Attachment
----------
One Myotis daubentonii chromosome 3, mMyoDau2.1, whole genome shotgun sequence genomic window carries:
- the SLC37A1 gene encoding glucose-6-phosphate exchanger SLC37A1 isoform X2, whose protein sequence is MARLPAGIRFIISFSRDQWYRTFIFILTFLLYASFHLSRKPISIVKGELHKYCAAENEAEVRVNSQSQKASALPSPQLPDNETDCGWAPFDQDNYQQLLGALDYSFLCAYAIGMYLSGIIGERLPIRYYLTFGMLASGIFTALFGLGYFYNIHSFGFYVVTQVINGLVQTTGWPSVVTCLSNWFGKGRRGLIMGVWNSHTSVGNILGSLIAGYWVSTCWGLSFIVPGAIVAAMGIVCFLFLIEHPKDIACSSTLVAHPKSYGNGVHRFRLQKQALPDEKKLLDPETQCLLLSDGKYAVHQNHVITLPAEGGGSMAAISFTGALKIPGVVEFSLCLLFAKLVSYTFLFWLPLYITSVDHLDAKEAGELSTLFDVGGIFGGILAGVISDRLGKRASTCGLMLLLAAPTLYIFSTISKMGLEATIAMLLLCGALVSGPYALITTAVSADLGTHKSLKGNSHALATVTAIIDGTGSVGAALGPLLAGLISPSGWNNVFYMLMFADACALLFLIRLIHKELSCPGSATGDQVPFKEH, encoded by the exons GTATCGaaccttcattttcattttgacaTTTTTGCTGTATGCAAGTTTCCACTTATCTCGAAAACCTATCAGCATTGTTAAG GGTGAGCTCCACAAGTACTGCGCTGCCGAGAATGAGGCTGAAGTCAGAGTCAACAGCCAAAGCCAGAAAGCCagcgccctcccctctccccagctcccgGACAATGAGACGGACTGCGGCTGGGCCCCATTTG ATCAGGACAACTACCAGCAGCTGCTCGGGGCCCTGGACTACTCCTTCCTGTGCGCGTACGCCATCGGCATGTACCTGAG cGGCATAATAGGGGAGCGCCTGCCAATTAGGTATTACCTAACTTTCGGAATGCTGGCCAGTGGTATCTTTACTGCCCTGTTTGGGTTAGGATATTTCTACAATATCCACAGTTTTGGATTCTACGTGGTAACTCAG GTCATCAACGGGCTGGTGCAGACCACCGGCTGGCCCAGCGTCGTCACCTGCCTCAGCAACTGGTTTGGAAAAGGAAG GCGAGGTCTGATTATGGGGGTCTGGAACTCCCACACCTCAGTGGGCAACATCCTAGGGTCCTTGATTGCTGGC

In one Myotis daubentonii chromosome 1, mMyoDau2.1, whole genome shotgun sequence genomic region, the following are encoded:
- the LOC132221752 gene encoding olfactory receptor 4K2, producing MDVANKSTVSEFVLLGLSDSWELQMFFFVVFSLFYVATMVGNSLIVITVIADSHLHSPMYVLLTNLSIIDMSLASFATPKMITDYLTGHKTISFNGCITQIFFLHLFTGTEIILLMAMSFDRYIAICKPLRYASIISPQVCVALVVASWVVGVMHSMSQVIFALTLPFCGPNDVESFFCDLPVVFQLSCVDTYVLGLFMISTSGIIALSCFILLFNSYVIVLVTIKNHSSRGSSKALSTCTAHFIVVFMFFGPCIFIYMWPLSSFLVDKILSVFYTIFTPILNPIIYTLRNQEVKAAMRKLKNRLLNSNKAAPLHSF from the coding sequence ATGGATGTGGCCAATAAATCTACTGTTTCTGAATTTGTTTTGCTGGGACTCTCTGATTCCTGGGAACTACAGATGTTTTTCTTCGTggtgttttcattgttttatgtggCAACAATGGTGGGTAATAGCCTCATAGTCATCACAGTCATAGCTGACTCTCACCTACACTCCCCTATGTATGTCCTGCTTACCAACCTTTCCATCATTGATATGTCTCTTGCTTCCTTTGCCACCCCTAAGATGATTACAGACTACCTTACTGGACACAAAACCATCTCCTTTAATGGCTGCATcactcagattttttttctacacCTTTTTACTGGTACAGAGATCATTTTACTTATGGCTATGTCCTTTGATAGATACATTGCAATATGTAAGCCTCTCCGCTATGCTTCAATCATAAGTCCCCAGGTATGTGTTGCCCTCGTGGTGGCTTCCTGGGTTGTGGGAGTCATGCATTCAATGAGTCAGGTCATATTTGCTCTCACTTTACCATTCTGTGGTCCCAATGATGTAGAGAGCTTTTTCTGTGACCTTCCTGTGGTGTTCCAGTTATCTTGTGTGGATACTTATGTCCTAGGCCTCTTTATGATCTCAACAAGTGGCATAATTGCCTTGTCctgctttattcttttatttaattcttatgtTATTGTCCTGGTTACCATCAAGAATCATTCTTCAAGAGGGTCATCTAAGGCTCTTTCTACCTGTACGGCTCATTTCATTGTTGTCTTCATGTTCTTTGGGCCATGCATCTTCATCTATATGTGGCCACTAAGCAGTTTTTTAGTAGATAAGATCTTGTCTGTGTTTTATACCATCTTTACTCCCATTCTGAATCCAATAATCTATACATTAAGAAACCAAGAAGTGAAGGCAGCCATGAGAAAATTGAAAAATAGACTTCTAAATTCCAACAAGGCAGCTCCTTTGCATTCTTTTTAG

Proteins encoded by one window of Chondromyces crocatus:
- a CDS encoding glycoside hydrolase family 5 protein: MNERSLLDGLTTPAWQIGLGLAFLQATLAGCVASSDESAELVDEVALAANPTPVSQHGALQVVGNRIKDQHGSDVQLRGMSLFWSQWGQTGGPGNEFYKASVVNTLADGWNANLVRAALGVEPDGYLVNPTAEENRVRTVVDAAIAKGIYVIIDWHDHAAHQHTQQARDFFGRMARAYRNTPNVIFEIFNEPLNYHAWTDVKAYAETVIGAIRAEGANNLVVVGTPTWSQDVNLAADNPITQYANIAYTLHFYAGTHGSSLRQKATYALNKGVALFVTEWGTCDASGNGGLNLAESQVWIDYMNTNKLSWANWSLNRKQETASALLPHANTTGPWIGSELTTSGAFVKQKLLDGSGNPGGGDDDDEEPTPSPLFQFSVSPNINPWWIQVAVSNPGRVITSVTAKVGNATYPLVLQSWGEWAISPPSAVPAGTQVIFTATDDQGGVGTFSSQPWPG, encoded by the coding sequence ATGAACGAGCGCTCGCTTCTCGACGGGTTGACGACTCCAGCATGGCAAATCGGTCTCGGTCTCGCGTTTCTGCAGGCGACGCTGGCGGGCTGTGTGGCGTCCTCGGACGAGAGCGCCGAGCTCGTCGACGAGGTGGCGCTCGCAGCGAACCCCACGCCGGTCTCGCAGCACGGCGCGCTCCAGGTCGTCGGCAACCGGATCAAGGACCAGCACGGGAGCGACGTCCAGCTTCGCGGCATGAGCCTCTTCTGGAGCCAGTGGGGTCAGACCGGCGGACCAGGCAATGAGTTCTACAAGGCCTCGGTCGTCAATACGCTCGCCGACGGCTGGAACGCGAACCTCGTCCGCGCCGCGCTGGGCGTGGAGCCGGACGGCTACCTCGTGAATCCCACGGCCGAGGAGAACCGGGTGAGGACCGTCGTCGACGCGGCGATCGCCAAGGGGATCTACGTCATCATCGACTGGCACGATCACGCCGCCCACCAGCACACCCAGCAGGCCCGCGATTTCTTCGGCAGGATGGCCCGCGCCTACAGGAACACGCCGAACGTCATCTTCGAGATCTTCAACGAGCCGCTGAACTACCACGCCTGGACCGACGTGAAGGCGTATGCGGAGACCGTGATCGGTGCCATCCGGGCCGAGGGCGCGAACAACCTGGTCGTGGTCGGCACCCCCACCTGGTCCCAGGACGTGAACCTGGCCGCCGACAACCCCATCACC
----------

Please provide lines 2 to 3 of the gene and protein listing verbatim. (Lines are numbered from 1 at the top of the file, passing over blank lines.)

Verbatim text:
- the SLC37A1 gene encoding glucose-6-phosphate exchanger SLC37A1 isoform X2, whose protein sequence is MARLPAGIRFIISFSRDQWYRTFIFILTFLLYASFHLSRKPISIVKGELHKYCAAENEAEVRVNSQSQKASALPSPQLPDNETDCGWAPFDQDNYQQLLGALDYSFLCAYAIGMYLSGIIGERLPIRYYLTFGMLASGIFTALFGLGYFYNIHSFGFYVVTQVINGLVQTTGWPSVVTCLSNWFGKGRRGLIMGVWNSHTSVGNILGSLIAGYWVSTCWGLSFIVPGAIVAAMGIVCFLFLIEHPKDIACSSTLVAHPKSYGNGVHRFRLQKQALPDEKKLLDPETQCLLLSDGKYAVHQNHVITLPAEGGGSMAAISFTGALKIPGVVEFSLCLLFAKLVSYTFLFWLPLYITSVDHLDAKEAGELSTLFDVGGIFGGILAGVISDRLGKRASTCGLMLLLAAPTLYIFSTISKMGLEATIAMLLLCGALVSGPYALITTAVSADLGTHKSLKGNSHALATVTAIIDGTGSVGAALGPLLAGLISPSGWNNVFYMLMFADACALLFLIRLIHKELSCPGSATGDQVPFKEH, encoded by the exons GTATCGaaccttcattttcattttgacaTTTTTGCTGTATGCAAGTTTCCACTTATCTCGAAAACCTATCAGCATTGTTAAG GGTGAGCTCCACAAGTACTGCGCTGCCGAGAATGAGGCTGAAGTCAGAGTCAACAGCCAAAGCCAGAAAGCCagcgccctcccctctccccagctcccgGACAATGAGACGGACTGCGGCTGGGCCCCATTTG ATCAGGACAACTACCAGCAGCTGCTCGGGGCCCTGGACTACTCCTTCCTGTGCGCGTACGCCATCGGCATGTACCTGAG cGGCATAATAGGGGAGCGCCTGCCAATTAGGTATTACCTAACTTTCGGAATGCTGGCCAGTGGTATCTTTACTGCCCTGTTTGGGTTAGGATATTTCTACAATATCCACAGTTTTGGATTCTACGTGGTAACTCAG GTCATCAACGGGCTGGTGCAGACCACCGGCTGGCCCAGCGTCGTCACCTGCCTCAGCAACTGGTTTGGAAAAGGAAG GCGAGGTCTGATTATGGGGGTCTGGAACTCCCACACCTCAGTGGGCAACATCCTAGGGTCCTTGATTGCTGGC

In one Myotis daubentonii chromosome 1, mMyoDau2.1, whole genome shotgun sequence genomic region, the following are encoded: